The History of the Albums - n’ 236
[I invite you to read my review of Stan Getz & Charlie Byrd's Jazz Samba album and Joao Gilberto's Chega de saudade album, in order to better understand the context and to learn more about their respective biographies]. Today we will therefore analyse and revisit the fabulous masterpiece Getz / Gilberto, often cited as the best Bossa Nova and Samba-Jazz album of all time, and for the moment I find that this status is clearly deserved. In 1964, Bossa Nova had existed unofficially for just 10 years in the form we know it today, but it took a decade for it to reach its apogee thanks to the meeting of 3 geniuses of the genre: jazzman Stan Getz and the pioneers of Bossa Nova: João Gilberto and Antonio Carlos Jobim (because yes, although only the first 2 are cited in the title of the album, Jobim's contribution is almost identical, so it is logical to give him credit for this immense success as well). Was the legendary cast finally predestined to create something so wonderful? It is highly probable, but it is also a story of alchemy, a chemical reaction that pushed back the limits of Bossa Nova and Samba Jazz that had already offered so much. Above all, I would say that the result of this success can be explained above all by genius, as if it were destiny that it should happen. That's what we're going to see from now on
If we go back a little further to the source, it is finally the exceptional guest of this album Antônio Carlos Jobim, composer, musician and singer often described as the Father of Bossa Nova to whom we owe a lot. He was surely one of the most innovative and creative precursors, even though he was more discreet and less popular with the general public than João Gilberto. However, it was above all his innovations, his compositions and his collaborative work from the shadows that laid the foundations of his legend. João Gilberto arrived a little later, but he also remains the only precursor of the Bossa Nova that can be put on the same level as Jobim. As well as being creative too, João Gilberto was such a brilliant singer/musician and songwriter that he became the muse of the Bossa Nova movement at the end of the 1950s. After a very strong activity from 1958 to 1961, he experienced a more backward period until he worked with Getz. Ironically in Brazil, its country of origin, Bossa Nova was beginning to lose speed at the expense of Samba and later MPB. In contrast, in the US, Bossa Nova and Samba Jazz was erupting, becoming one of the trends of American artists and listeners. Moreover, it is mainly thanks to Jobim and Gilberto that Americans fell in love with the genre. And so it is the case of Stan Getz, a legendary jazz saxophonist who originally trained with Cool Jazz and Be-bop. However, in the early 60s, he fell in love with Brazilian music thanks to Charlie Byrd with whom he made a collaborative album. It was so successful in the United States that one of his Desafinado interpretations ended up winning the Grammy Award, not to mention a million sales. Thus Getz continued to work on current, producing Big Band Bossa Nova in 1962 and Jazz Samba Encore with Luiz Bonfa (another pioneer of the genre) in 1963.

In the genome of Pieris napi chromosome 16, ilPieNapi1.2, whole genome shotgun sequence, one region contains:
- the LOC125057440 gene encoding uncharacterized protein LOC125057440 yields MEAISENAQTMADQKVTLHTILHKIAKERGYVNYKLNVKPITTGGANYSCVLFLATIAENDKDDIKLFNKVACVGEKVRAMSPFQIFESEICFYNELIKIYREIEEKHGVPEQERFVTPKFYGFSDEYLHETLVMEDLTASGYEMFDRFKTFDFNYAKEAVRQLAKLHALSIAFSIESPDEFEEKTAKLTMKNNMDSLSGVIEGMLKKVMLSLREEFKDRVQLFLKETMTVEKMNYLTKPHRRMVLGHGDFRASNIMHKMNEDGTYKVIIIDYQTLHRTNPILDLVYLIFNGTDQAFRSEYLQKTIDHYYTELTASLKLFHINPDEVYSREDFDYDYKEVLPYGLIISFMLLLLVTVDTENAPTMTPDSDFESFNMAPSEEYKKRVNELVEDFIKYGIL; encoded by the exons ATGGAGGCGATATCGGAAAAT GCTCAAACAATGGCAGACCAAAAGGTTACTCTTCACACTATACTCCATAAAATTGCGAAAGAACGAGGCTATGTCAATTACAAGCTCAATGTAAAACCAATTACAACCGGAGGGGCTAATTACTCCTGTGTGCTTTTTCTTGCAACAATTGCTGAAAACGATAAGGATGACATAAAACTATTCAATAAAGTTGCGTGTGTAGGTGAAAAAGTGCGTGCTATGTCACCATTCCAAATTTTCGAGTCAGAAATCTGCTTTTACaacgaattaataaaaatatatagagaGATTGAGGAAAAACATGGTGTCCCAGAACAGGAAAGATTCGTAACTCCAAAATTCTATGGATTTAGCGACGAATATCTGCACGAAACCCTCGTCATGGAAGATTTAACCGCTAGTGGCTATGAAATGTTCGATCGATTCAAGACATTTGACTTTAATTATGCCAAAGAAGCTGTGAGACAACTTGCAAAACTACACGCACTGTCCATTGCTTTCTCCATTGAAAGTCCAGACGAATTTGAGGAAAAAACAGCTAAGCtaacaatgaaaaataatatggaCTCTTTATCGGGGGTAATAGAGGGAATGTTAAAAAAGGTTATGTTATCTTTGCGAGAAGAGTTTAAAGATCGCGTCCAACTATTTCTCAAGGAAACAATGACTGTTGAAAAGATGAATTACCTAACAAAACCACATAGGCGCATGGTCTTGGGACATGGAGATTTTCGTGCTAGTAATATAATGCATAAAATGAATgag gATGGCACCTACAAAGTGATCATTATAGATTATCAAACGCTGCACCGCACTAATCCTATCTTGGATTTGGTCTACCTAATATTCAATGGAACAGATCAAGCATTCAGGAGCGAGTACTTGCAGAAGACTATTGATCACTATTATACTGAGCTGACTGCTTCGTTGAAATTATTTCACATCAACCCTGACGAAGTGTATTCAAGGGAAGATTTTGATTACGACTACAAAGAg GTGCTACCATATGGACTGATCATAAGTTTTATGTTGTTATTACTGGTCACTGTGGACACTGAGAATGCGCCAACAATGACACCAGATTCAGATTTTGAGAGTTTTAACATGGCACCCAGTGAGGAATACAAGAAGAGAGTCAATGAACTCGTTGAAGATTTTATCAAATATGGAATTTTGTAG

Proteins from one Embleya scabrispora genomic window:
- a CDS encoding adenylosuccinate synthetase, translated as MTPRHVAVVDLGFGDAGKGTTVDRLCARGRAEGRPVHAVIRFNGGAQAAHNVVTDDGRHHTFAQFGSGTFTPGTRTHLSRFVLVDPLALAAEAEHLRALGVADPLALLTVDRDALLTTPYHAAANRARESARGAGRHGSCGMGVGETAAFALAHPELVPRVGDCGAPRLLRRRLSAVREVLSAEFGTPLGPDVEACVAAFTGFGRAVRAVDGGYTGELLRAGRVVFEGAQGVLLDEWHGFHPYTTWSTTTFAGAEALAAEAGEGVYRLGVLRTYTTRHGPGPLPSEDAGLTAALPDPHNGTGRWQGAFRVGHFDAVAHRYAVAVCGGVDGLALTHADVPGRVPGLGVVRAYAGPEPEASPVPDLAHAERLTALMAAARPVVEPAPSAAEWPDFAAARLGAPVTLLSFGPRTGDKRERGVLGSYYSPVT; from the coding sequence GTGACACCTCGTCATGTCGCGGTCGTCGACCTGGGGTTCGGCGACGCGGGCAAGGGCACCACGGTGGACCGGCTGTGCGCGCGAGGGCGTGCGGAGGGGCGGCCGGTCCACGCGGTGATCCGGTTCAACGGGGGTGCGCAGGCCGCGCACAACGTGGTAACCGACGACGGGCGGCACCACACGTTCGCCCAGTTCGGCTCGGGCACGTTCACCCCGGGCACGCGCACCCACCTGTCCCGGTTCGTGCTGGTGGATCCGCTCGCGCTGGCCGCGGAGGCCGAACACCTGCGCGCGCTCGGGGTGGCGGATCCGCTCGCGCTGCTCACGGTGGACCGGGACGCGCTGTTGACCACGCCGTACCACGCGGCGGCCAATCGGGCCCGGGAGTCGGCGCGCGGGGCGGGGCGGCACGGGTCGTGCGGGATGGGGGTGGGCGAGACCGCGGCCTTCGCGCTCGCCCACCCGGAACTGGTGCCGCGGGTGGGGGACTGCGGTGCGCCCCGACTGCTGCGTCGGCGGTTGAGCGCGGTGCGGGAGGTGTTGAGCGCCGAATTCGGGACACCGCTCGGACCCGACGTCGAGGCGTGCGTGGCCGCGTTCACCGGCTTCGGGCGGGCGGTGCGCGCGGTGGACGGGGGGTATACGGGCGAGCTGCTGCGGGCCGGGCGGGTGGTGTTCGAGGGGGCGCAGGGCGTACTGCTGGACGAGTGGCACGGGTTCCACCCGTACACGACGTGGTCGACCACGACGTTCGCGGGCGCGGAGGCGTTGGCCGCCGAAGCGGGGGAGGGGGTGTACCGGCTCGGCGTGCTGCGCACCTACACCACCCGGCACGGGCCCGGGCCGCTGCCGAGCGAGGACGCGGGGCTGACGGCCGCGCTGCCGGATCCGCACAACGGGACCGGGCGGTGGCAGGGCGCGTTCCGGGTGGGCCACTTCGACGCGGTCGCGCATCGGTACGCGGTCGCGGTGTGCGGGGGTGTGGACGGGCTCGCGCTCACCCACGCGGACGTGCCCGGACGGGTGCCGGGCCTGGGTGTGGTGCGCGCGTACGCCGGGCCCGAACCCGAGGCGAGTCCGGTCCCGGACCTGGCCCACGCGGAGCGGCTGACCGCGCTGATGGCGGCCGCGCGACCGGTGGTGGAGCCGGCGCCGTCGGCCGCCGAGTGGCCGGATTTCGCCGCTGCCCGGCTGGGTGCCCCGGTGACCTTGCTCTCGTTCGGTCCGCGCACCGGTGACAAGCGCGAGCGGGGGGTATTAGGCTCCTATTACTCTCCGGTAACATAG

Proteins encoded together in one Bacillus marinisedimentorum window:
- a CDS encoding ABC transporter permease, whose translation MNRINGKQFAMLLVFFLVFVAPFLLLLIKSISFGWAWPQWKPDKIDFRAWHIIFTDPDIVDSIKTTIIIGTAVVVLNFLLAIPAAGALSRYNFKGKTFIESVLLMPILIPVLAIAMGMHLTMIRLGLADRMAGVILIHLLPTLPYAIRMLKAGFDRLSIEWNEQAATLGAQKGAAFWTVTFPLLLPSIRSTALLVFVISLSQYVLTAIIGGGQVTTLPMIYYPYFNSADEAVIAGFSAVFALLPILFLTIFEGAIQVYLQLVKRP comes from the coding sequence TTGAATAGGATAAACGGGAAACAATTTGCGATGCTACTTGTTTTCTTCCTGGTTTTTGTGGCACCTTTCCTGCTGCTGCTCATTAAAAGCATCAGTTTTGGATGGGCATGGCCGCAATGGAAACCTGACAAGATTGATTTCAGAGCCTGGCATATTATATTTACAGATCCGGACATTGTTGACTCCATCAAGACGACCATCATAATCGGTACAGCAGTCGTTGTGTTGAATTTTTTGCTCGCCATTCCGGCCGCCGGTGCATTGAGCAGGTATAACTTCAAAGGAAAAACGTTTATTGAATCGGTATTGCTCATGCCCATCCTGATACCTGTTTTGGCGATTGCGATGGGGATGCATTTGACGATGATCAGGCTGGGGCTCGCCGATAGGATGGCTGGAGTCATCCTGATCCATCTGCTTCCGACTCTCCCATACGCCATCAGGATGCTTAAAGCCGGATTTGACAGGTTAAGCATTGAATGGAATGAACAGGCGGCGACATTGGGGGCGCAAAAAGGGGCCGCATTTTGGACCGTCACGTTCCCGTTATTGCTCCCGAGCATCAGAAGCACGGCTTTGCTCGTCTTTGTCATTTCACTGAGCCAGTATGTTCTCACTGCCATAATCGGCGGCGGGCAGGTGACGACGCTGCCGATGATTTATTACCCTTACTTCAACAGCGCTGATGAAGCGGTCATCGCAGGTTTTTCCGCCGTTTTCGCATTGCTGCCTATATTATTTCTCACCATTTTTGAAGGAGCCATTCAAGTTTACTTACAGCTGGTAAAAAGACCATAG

Although he has been able to take full advantage of this trend, it is not because an artist is successful in his own country by "appropriating" a "foreign" style that it is necessarily a reference. In this case he and the Brazilian artists had so much mutual respect that Stan Getz can be considered as the American artist having best incarnated the Bossa Nova and the Samba Jazz of all times. As if he was predestined to be. If one organizes the meeting of the best saxophonist of the genre, the best singer/guitarist, and the best pianist/composer, it was almost inevitable to make an exceptional work. Recorded on 2 sessions of March 1963, Getz/Gilberto became a reference popularizing and propelling the Bossa Nova in the whole world through 8 totally miraculous compositions (original or reworked). Not only it allowed Bossa Nova to know again its hour of glory but moreover it allowed the jazz which was struggling commercially because of the popular genres/styles to revive itself. With an unpublished guest like Astrud, the wife of João Gilberto and a really splendid production/engineering signed Phil Ramone, all the actors of this album seemed touched by the grace of God. In fact it was as if the whole trio had pushed each other, pushing the limits of their already immense talents, to obtain a result that was both natural and unbeatable. Getz/Gilberto managed to sweep away all the Bossa Nova albums released in America or elsewhere that took advantage of the popularity of the genre, thus putting a final fist of honor to any discussion. The almost totality of the present songs became standards and that is understandable. Getz/Gilberto is an experience which touches you in full heart, because of its calmness, its romanticism, its subtlety, its sophistication, its emotions, its warm melodies, its divine interpretation and finally all this delicacy which comes to caress your eardrums and to fill you with happiness. Among the most important moments of this one, it is inevitable not to mention the new version of Desafinado, the moving introduction The Girl from Ipanema, the now classic Corcovado, and to finish the sweet ballads Para Machucar Meu Coração and So Danso Samba. Finally we realize that there are almost only strong moments, it is the magic of an indispensable work